As hood as the members of the Wu-Tang try and seem, they're actually huge nerds. How else can you explain their obsession with Kung Fu movies, their frequent references to Voltron and the fact that they made their own comic book?

(If you need further evidence, you need only look at the Bobby Digital concept album that RZA (one of the Wu-Tang members) put out in 1998. In it, RZA takes on the role of Bobby, some sort of crime-fighting cyborg pimp from the future. This guy was 1337 and pwning before anyone even knew what that meant, and he gets nerd points for mentioning Johnny Mnemonic) It should come as no surprise that even back in 1993 when 36 Chambers first came out, they knew how things were going to work. I've taken some of their lyrics from that album and dissected them here.

Shame On A Flack For Trying To Run Game On A Hack

The actual wording of this Wu Tang song is a little bit more offensive (and, apologies around, my paraphrasing is as well), but the the message is the same. PR pros need to be open and transparent when dealing with the media. One need only look at case studies like the Edelman/WalMart fiasco to see what happens when someone tries to "run game". They might not get "their teeth knocked the f*ck out," but its the corporate reputation equivalent.

Killah Beez

As if they realized the power of user generated content and crowd sourcing, members of the Wu Tang continually make references to swarming bees. The Wu knows that the power of their brand is in the hands of their fans and supporters, and by supporting them as part of the Killah Bee Army, they'll get just as much support back.

The Shout Out

While this one isn't unique to Wu Tang, a particularly good example of it can be heard on the track "Clan In Da Front." For approximately the first minute of the song, the RZA can be heard naming a number of his colleagues. This is the equivalent of linking to someone, putting them on your blogroll or otherwise acknowledging them and pointing others in their direction. Just like this: Props to Chris Clarke for hooking me up with a ticket to the RZA concert here in Toronto a few weeks ago.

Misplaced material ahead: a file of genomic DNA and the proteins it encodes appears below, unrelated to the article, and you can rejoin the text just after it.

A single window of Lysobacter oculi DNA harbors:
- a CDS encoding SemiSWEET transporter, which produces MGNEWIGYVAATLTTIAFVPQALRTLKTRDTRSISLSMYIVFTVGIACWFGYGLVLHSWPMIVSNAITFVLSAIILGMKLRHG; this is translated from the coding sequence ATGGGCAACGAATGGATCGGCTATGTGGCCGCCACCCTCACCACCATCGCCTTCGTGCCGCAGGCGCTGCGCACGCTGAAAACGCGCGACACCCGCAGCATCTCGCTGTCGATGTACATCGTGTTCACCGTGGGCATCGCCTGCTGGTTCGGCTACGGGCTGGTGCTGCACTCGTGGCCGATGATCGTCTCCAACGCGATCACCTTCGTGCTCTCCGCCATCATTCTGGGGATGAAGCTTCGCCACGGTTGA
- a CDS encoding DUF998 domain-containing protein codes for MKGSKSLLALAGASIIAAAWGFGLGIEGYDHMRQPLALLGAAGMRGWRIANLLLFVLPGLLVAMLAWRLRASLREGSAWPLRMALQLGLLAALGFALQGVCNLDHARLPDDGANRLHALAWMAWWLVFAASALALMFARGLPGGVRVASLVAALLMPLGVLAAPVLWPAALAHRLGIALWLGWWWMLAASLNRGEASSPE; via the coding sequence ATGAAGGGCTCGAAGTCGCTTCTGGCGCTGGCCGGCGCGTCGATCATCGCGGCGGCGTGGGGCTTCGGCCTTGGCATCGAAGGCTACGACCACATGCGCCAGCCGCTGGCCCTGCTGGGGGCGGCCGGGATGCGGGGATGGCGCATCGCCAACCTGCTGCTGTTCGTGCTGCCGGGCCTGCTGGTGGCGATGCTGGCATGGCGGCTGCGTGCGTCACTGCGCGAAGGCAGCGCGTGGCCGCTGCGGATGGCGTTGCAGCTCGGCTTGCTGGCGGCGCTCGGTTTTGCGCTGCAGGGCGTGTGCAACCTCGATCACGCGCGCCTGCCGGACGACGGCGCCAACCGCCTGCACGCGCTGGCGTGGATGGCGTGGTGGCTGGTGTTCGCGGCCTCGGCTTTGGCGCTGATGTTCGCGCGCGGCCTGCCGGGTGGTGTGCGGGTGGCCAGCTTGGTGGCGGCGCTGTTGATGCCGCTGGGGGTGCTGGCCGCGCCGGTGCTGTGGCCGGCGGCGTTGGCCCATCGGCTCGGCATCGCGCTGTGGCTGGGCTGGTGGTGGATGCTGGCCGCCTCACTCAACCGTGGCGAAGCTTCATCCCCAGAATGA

"Cash Rules Everything Around Me" is another Wu-Tang anthem and it is the hip-hop equivalent of ROI. As great as it is to be part of the "conversation," everyone is still here because they are making money, and its no different for corporations. As Colin McKay recently wrote, "companies under the gun, facing the knife, don’t really give a f*ck about what the public has to say."

And finally...

Make sure you own your own domain name. Otherwise you're going to end up with something silly like WuTang-corp.com for your homepage instead of Wu-Tang.com (I'm not even going to link to it).

Well, that was a fun Saturday. By next week I'll be talking about Nas and SEO.


French President's Son Is Secret Hip-Hop Producer

I'm really interested to see how the current president of France, Nicolas Sarkozy, will respond to the recent news story that one of his son's from his first marriage has secretly been producing hip-hop songs under the name of "DJ Mosey." In his previous position as interior minister,  Sarkozy  "initiated cases against French rappers...for defaming the police." I'm mostly fascinated by this because as soon as I read this story, I started thinking about what is going on with the French presidential media team. They're probably working overtime over the next few days to field statements from the press. Or did they know about Mosey's work in advance, giving them time to prepare statements and positions?

Meanwhile...DJ Mosey just got a ton of publicity and since most of the stories published the address of his MySpace page, I'm sure he also made a lot of new friends.

And now all of this thinking about media and PR-spinning has reminded me that my vacation is over in only a few more days...